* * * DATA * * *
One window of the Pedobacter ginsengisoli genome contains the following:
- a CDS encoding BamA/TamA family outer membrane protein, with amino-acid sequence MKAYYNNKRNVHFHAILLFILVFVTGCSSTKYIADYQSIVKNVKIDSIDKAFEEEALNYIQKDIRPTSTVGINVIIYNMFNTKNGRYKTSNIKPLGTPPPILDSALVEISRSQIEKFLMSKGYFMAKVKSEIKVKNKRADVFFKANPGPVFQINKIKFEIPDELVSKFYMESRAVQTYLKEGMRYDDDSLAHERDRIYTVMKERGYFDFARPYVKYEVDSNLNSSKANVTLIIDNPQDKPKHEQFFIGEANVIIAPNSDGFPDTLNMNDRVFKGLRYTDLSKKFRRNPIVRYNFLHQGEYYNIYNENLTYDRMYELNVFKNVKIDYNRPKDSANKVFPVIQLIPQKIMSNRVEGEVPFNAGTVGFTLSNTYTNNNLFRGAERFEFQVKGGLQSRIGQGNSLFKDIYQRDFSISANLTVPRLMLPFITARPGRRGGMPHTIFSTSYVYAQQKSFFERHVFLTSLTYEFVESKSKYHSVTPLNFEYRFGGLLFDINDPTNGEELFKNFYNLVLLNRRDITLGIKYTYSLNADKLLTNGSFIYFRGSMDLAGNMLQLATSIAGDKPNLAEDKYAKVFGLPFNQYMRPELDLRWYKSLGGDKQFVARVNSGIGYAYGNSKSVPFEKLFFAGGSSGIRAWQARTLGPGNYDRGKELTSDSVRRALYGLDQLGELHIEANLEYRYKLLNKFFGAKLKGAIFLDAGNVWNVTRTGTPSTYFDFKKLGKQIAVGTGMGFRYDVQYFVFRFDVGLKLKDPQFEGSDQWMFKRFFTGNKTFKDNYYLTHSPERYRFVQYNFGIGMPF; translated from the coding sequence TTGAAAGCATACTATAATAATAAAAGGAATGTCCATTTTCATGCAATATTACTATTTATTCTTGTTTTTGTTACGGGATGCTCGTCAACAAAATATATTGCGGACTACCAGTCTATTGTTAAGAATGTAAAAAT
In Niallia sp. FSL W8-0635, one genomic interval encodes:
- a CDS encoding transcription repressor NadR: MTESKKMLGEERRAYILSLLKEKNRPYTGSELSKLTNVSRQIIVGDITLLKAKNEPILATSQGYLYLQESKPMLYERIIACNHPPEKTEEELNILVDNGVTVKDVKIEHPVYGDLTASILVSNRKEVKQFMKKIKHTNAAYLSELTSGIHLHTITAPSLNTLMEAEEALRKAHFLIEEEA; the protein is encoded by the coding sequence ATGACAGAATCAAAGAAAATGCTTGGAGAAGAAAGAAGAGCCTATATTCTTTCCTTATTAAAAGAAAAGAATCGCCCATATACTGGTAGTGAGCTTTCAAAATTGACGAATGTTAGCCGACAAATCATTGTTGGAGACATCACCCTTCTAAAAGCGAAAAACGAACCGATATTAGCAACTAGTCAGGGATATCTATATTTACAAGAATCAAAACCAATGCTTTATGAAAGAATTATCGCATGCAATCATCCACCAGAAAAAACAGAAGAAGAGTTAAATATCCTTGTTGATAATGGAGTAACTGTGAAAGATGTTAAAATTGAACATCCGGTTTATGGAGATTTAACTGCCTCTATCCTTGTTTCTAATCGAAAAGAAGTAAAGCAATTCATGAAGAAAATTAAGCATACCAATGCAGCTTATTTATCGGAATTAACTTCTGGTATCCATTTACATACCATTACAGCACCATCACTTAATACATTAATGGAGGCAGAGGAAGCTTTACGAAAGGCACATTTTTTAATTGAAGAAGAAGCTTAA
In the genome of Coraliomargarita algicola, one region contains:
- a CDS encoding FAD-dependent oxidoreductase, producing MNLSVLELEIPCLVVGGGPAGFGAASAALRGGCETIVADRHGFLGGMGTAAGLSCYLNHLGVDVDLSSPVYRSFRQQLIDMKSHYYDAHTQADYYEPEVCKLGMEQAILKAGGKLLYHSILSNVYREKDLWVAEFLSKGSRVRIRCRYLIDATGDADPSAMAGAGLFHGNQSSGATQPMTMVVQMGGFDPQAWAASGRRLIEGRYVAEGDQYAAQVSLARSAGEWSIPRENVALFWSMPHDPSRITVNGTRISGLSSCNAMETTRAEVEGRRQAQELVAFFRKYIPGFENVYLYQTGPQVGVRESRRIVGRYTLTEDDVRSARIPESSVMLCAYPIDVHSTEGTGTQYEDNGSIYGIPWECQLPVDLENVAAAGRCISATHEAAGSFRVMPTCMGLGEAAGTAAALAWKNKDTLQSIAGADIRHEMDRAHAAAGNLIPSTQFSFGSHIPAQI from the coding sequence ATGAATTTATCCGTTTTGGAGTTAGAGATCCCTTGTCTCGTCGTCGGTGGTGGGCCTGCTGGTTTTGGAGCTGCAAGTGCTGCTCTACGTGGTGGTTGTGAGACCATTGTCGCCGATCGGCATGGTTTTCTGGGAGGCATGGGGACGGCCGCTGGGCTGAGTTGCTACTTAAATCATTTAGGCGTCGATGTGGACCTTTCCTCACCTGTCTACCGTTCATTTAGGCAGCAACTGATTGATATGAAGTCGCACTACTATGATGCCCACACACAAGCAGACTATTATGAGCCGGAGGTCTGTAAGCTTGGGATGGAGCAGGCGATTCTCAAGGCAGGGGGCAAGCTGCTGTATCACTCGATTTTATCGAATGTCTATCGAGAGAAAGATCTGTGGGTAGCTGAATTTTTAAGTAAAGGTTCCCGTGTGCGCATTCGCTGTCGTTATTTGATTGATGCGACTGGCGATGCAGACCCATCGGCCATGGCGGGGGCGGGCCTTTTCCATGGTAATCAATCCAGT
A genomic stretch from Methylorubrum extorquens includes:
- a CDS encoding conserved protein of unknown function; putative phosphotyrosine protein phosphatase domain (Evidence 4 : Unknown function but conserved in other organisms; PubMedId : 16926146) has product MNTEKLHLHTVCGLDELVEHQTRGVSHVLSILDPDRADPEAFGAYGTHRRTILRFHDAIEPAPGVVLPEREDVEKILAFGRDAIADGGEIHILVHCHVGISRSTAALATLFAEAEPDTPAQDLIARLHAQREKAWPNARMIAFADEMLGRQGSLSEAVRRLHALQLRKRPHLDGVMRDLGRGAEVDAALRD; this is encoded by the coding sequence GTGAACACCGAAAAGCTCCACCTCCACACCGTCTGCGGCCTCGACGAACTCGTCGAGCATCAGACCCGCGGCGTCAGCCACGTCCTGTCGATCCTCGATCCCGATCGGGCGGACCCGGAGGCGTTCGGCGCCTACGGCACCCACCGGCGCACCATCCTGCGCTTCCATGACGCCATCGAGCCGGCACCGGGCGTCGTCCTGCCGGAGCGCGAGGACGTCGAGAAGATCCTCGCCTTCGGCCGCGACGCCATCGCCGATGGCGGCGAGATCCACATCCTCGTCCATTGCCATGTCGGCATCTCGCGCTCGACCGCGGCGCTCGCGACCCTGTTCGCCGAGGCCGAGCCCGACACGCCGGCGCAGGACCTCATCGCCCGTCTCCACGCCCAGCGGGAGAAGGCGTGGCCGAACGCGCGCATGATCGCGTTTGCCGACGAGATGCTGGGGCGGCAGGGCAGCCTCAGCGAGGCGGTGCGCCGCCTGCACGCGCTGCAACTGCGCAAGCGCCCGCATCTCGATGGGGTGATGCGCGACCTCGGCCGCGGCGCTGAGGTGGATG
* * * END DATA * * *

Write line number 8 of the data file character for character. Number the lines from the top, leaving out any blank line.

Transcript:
- a CDS encoding conserved protein of unknown function; putative phosphotyrosine protein phosphatase domain (Evidence 4 : Unknown function but conserved in other organisms; PubMedId : 16926146) has product MNTEKLHLHTVCGLDELVEHQTRGVSHVLSILDPDRADPEAFGAYGTHRRTILRFHDAIEPAPGVVLPEREDVEKILAFGRDAIADGGEIHILVHCHVGISRSTAALATLFAEAEPDTPAQDLIARLHAQREKAWPNARMIAFADEMLGRQGSLSEAVRRLHALQLRKRPHLDGVMRDLGRGAEVDAALRD; this is encoded by the coding sequence GTGAACACCGAAAAGCTCCACCTCCACACCGTCTGCGGCCTCGACGAACTCGTCGAGCATCAGACCCGCGGCGTCAGCCACGTCCTGTCGATCCTCGATCCCGATCGGGCGGACCCGGAGGCGTTCGGCGCCTACGGCACCCACCGGCGCACCATCCTGCGCTTCCATGACGCCATCGAGCCGGCACCGGGCGTCGTCCTGCCGGAGCGCGAGGACGTCGAGAAGATCCTCGCCTTCGGCCGCGACGCCATCGCCGATGGCGGCGAGATCCACATCCTCGTCCATTGCCATGTCGGCATCTCGCGCTCGACCGCGGCGCTCGCGACCCTGTTCGCCGAGGCCGAGCCCGACACGCCGGCGCAGGACCTCATCGCCCGTCTCCACGCCCAGCGGGAGAAGGCGTGGCCGAACGCGCGCATGATCGCGTTTGCCGACGAGATGCTGGGGCGGCAGGGCAGCCTCAGCGAGGCGGTGCGCCGCCTGCACGCGCTGCAACTGCGCAAGCGCCCGCATCTCGATGGGGTGATGCGCGACCTCGGCCGCGGCGCTGAGGTGGATG